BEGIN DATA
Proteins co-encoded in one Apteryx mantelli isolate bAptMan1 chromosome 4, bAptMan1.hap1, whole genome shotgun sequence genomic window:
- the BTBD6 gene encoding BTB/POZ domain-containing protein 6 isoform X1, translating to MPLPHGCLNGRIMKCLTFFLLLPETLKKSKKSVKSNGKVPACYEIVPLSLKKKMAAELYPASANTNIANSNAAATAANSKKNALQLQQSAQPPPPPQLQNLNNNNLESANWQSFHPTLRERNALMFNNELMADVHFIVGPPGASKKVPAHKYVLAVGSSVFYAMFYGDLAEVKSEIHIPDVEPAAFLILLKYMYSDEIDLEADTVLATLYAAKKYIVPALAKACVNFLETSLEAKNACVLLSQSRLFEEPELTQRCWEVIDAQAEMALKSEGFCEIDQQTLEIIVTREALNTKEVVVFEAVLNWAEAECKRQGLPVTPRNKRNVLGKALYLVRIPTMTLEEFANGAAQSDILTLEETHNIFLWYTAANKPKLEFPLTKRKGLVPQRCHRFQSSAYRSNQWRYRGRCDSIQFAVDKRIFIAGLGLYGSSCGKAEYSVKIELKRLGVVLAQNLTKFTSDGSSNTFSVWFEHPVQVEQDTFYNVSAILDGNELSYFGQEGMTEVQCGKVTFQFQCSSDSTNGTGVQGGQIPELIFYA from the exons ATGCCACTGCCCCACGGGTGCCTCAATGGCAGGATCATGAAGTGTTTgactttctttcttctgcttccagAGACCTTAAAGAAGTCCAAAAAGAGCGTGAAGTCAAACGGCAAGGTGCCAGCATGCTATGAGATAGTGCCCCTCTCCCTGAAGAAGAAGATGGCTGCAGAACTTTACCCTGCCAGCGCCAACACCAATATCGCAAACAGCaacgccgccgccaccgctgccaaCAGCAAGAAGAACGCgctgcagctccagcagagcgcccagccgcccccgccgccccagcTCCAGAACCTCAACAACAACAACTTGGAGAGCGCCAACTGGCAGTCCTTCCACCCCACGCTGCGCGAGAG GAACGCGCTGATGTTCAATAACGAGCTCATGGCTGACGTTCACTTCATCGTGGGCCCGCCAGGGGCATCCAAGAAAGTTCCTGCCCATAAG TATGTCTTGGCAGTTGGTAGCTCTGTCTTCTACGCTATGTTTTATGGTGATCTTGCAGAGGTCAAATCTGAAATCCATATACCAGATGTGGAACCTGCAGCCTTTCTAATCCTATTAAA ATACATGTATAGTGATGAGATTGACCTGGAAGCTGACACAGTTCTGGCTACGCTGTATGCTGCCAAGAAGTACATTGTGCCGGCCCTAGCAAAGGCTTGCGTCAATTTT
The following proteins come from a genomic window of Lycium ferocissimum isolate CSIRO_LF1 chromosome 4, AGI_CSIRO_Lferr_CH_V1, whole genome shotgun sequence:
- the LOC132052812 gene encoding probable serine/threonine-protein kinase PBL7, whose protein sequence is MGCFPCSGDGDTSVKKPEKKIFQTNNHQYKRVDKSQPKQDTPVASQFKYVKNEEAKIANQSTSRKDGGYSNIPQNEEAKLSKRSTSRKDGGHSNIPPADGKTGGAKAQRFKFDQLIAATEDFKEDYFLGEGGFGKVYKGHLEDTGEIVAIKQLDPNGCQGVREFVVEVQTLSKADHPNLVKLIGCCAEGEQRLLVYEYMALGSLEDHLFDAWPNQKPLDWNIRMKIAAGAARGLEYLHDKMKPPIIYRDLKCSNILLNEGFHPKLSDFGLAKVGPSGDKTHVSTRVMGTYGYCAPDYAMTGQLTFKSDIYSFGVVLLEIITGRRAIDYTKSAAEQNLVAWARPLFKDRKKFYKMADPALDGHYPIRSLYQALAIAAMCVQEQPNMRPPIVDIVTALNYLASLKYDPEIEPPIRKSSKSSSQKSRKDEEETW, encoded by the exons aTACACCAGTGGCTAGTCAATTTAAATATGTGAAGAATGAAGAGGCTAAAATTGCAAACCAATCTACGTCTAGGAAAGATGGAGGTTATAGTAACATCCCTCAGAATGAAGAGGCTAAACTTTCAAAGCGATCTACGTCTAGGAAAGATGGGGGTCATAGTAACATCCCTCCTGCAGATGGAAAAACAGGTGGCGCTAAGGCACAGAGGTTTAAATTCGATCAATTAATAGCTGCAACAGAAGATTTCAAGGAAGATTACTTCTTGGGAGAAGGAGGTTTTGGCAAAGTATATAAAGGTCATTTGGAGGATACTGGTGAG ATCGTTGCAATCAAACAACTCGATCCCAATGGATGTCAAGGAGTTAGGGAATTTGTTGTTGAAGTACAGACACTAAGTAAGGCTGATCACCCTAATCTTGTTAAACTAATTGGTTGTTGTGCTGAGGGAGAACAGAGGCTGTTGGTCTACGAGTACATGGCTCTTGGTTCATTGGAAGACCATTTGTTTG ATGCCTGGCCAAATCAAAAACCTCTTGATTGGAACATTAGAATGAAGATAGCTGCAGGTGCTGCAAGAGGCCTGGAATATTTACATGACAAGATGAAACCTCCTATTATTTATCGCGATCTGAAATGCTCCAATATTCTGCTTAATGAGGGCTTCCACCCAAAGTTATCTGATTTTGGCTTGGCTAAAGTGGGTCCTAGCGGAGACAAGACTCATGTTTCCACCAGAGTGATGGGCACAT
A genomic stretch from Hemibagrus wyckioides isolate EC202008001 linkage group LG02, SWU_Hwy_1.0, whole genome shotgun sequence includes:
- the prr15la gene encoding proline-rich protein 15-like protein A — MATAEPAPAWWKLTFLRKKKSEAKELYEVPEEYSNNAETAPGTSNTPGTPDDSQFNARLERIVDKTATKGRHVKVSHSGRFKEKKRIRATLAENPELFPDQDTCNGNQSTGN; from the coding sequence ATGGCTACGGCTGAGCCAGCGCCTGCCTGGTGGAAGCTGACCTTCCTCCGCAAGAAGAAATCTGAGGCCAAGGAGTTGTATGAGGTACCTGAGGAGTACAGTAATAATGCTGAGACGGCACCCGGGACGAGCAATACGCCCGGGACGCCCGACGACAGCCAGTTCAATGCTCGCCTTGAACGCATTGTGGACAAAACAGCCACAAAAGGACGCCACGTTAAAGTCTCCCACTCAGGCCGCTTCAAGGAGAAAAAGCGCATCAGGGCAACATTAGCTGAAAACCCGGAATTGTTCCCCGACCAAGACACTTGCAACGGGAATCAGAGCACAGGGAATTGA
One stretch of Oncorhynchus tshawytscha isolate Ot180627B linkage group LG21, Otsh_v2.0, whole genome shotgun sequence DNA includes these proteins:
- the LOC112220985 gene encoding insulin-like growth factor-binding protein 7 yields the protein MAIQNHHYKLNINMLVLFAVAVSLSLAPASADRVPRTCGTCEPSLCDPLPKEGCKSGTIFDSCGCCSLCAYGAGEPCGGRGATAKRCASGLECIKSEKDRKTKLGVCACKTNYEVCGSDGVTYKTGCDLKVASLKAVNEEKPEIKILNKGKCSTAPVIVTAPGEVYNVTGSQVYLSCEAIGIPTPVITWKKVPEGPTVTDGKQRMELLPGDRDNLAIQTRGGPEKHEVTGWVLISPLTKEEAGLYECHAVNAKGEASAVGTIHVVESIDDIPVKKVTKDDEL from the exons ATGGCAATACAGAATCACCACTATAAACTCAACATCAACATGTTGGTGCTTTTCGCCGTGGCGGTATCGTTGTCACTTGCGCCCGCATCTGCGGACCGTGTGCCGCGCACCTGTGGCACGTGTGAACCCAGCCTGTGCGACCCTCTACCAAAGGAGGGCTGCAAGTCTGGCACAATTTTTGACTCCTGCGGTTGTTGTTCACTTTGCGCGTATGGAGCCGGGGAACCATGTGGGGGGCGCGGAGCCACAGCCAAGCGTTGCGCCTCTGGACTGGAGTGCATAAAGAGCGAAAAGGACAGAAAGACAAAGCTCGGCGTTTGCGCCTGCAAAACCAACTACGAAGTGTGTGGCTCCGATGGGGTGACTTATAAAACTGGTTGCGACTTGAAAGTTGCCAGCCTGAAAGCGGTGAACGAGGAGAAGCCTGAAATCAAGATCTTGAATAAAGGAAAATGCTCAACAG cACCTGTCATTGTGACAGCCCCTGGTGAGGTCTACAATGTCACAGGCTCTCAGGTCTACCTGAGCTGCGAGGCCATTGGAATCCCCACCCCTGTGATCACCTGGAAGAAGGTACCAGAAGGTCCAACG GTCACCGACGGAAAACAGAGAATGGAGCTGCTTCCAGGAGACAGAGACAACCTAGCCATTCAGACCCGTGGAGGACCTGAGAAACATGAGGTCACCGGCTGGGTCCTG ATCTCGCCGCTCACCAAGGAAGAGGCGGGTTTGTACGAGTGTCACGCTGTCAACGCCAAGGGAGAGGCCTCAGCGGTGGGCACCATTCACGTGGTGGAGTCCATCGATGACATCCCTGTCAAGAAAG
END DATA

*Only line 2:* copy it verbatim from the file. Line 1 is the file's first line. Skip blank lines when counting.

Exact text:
- the BTBD6 gene encoding BTB/POZ domain-containing protein 6 isoform X1, translating to MPLPHGCLNGRIMKCLTFFLLLPETLKKSKKSVKSNGKVPACYEIVPLSLKKKMAAELYPASANTNIANSNAAATAANSKKNALQLQQSAQPPPPPQLQNLNNNNLESANWQSFHPTLRERNALMFNNELMADVHFIVGPPGASKKVPAHKYVLAVGSSVFYAMFYGDLAEVKSEIHIPDVEPAAFLILLKYMYSDEIDLEADTVLATLYAAKKYIVPALAKACVNFLETSLEAKNACVLLSQSRLFEEPELTQRCWEVIDAQAEMALKSEGFCEIDQQTLEIIVTREALNTKEVVVFEAVLNWAEAECKRQGLPVTPRNKRNVLGKALYLVRIPTMTLEEFANGAAQSDILTLEETHNIFLWYTAANKPKLEFPLTKRKGLVPQRCHRFQSSAYRSNQWRYRGRCDSIQFAVDKRIFIAGLGLYGSSCGKAEYSVKIELKRLGVVLAQNLTKFTSDGSSNTFSVWFEHPVQVEQDTFYNVSAILDGNELSYFGQEGMTEVQCGKVTFQFQCSSDSTNGTGVQGGQIPELIFYA from the exons ATGCCACTGCCCCACGGGTGCCTCAATGGCAGGATCATGAAGTGTTTgactttctttcttctgcttccagAGACCTTAAAGAAGTCCAAAAAGAGCGTGAAGTCAAACGGCAAGGTGCCAGCATGCTATGAGATAGTGCCCCTCTCCCTGAAGAAGAAGATGGCTGCAGAACTTTACCCTGCCAGCGCCAACACCAATATCGCAAACAGCaacgccgccgccaccgctgccaaCAGCAAGAAGAACGCgctgcagctccagcagagcgcccagccgcccccgccgccccagcTCCAGAACCTCAACAACAACAACTTGGAGAGCGCCAACTGGCAGTCCTTCCACCCCACGCTGCGCGAGAG GAACGCGCTGATGTTCAATAACGAGCTCATGGCTGACGTTCACTTCATCGTGGGCCCGCCAGGGGCATCCAAGAAAGTTCCTGCCCATAAG TATGTCTTGGCAGTTGGTAGCTCTGTCTTCTACGCTATGTTTTATGGTGATCTTGCAGAGGTCAAATCTGAAATCCATATACCAGATGTGGAACCTGCAGCCTTTCTAATCCTATTAAA ATACATGTATAGTGATGAGATTGACCTGGAAGCTGACACAGTTCTGGCTACGCTGTATGCTGCCAAGAAGTACATTGTGCCGGCCCTAGCAAAGGCTTGCGTCAATTTT